A Rearranged Marriage: 'The Bartered Bride' Smetana's brilliant comedy is among the world's most popular operas, yet remains deeply rooted in the culture and traditions of his Czech homeland. Jiri Belohlavek leads a production by the Paris Opera, from the Palais Garnier.

A Rearranged Marriage: 'The Bartered Bride'

Smetana's Brilliant Comedy From The Paris Opera

An Audio Introduction to 'The Bartered Bride'

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THE HIT SINGLE

In an Act One duet, Marenka and Jenik (Christiane Oelze and Ales Briscein) pledge their love, after learning that Marenka's parents have promised her to someone else.

Duet: 'Faithful Love'

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The B Side

Marenka (Christiane Oelze) sings a far different duet in Act Two, seducing the hapless Vasek (Christoph Homberger) without letting him know who she really is.

Duet: 'Would You Like a Girl Like Me?'

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The circus perfomer Esmerelda (Amanda Squitieri) entertains villagers in the Paris Opera production of The Bartered Bride. S. Mathe/Opera national de Paris hide caption

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S. Mathe/Opera national de Paris

The circus perfomer Esmerelda (Amanda Squitieri) entertains villagers in the Paris Opera production of The Bartered Bride.

S. Mathe/Opera national de Paris

Bedrich Smetana wrote music so clearly rooted in his Czech homeland that it would be easy to define him narrowly, as a musical nationalist. But in fact, his achievement goes far deeper than that.

There are plenty of composers whose music provokes waves of national pride when it's played in their homelands, but fails to strike the same, inspirational chords when it crosses international borders.

Think of John Philip Sousa, for example. At home in America, marches such as "The Stars and Stripes Forever" stir deep, patriotic sentiment. Overseas, those same pieces may seem little more than rousing diversions.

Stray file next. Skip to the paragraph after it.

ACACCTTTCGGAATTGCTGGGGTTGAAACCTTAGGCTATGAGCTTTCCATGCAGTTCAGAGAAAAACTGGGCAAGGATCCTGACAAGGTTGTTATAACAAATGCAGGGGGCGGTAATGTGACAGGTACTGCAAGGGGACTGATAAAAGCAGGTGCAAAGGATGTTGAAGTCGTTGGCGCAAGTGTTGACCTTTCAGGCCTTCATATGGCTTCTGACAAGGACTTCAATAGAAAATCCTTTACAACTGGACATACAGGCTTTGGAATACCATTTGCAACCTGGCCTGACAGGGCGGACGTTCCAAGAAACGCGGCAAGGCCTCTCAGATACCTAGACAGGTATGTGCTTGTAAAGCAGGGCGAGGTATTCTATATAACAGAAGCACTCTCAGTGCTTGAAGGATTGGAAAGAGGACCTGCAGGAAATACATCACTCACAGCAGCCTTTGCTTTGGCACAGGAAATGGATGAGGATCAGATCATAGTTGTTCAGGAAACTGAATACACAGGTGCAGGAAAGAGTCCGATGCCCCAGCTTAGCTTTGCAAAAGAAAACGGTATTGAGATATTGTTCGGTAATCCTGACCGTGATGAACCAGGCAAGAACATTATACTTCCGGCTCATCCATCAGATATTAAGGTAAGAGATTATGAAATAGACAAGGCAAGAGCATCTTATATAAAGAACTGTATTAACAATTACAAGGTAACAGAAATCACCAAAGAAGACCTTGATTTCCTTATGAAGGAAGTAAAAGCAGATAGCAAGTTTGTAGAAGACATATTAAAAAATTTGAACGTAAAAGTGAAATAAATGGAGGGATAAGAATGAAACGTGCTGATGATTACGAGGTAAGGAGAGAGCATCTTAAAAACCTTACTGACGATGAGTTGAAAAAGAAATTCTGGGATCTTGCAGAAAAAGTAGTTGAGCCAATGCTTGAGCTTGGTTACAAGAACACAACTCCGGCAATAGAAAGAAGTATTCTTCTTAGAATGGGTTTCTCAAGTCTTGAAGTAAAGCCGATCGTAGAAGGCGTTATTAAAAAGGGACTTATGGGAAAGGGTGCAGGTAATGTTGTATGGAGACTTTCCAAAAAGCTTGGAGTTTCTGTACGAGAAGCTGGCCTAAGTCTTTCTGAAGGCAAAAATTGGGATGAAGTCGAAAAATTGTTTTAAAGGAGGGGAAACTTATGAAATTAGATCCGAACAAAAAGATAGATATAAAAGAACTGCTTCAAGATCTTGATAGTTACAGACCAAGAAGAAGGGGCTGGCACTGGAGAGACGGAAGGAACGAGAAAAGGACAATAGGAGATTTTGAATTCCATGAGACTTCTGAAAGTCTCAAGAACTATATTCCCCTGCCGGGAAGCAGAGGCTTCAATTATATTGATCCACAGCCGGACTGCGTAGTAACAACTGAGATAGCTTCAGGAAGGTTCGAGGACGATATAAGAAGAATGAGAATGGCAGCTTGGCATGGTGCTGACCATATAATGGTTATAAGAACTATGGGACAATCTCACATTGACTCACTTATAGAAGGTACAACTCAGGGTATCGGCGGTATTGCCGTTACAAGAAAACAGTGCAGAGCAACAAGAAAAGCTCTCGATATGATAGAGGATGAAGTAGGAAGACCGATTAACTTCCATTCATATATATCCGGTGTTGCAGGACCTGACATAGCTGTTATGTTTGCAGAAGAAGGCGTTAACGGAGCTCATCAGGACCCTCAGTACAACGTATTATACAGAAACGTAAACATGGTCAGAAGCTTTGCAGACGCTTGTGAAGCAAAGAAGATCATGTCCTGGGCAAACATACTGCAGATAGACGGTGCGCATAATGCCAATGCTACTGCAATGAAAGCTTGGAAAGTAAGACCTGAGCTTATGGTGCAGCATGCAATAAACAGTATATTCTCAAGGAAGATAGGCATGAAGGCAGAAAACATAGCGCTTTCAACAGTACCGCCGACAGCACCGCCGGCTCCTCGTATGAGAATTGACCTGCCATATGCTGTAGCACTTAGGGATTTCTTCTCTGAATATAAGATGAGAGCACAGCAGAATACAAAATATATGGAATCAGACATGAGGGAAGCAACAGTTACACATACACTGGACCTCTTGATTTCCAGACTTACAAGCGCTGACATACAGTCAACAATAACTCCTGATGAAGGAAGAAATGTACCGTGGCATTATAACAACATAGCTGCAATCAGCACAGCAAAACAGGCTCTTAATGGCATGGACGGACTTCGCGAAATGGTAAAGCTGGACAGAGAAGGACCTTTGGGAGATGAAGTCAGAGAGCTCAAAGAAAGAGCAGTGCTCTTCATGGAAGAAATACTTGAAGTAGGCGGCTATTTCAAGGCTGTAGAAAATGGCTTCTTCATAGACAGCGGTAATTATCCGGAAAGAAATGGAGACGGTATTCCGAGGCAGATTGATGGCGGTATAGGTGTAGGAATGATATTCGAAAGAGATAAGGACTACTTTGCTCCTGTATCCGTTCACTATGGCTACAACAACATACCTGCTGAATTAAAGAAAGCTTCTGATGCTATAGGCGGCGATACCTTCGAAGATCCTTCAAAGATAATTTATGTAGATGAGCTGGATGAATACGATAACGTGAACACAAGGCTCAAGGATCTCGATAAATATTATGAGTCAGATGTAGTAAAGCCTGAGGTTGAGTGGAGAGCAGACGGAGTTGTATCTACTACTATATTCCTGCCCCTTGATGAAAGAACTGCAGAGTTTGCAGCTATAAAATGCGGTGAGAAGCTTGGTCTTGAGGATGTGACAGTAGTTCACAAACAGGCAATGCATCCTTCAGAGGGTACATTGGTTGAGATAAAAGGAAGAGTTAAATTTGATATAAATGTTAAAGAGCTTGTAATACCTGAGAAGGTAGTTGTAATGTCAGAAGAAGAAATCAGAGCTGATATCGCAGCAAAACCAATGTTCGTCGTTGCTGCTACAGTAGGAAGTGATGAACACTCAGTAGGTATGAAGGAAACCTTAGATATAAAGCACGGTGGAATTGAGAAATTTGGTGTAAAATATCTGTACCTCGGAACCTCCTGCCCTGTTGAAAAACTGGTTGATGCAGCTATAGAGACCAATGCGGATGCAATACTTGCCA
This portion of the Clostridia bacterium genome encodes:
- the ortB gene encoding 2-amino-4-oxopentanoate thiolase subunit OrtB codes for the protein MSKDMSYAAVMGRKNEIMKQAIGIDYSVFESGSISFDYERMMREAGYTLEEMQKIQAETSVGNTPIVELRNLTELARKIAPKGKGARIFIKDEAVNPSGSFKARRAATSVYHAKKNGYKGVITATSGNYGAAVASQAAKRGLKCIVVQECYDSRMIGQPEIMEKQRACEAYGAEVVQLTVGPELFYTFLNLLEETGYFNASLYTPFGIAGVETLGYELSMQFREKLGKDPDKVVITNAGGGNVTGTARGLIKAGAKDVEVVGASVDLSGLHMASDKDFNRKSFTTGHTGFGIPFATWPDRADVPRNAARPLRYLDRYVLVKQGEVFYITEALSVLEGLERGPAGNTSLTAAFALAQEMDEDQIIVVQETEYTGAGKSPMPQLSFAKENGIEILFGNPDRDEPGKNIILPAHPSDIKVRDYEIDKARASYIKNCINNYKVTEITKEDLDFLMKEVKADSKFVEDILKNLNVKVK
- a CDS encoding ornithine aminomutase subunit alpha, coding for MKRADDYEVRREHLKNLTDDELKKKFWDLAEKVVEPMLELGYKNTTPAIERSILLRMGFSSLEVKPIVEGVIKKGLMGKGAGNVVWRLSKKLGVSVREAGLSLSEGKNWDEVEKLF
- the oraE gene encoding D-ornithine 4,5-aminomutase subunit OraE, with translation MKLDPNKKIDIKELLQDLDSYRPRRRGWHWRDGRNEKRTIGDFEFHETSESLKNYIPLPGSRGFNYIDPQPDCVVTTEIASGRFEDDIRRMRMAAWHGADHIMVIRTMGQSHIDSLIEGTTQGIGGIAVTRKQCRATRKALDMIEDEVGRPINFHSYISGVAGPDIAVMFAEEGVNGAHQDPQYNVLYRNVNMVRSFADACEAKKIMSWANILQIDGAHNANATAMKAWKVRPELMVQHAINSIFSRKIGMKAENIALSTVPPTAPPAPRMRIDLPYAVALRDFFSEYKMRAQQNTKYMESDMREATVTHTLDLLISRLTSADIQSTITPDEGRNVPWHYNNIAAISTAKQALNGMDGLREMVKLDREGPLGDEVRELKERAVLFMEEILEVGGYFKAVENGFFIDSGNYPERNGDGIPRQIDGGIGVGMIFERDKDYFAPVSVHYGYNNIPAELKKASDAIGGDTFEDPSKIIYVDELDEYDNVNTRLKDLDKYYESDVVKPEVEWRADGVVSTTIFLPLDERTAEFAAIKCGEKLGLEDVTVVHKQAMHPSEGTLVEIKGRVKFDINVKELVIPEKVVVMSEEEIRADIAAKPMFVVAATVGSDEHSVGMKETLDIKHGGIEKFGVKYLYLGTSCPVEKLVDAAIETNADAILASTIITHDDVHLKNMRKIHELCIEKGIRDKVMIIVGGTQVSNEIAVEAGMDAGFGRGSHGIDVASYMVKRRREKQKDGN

Yet, among the many composers whose work is plainly inspired by national traditions, there are a few who also belong to a more exclusive club — those whose music has deep meaning in their home countries, but has also achieved an undeniable, worldwide appeal.

In America, Aaron Copland wrote music like that. The brash, wide open sound of works like "Appalachian Spring" and "Billy the Kid" seems to flow in the blood of American listeners, yet his music has also earned a place in concert halls around the world. From England, the music of Edward Elgar has crossed continents and oceans, but retains an ineffably British nature that has given him a truly special place among his countrymen.

Many other nations can also boast of "favorite sons" whose music has achieved widespread fame — but few have been as musically blessed as the Czech Republic. Leos Janacek wrote a body of internationally acclaimed operas whose music seems inseparable from the rhythms and inflections of the Czech language itself. Antonin Dvorak wrote some of the world's most popular symphonies, yet even the one called the "New World" is unmistakably bound to Czech musical traditions.

Still, both Dvorak and Janacek owe a clear debt to Bedrich Smetana, whose efforts may have done more than any other to establish Czech music both at home and abroad.

Smetana is known to much of the world as the composer of "The Moldau," the famous tone poem from his sprawling, orchestral suite called "Ma Vlast," or "My Country." But Smetana's operas are what truly established him as a founding father of Czech, classical music — and his brilliant comedy The Bartered Bride has become a mainstay in opera houses around the world.

On World of Opera, host Lisa Simeone presents Smetana's lighthearted masterwork from one of the world's most prestigious stages, at the Palais Garnier, in a production by the Paris Opera. The conductor, Jiøí Bìlohlávek, is among the foremost interpreters of Czech music, and soprano Christiane Oelze stars in the title role.

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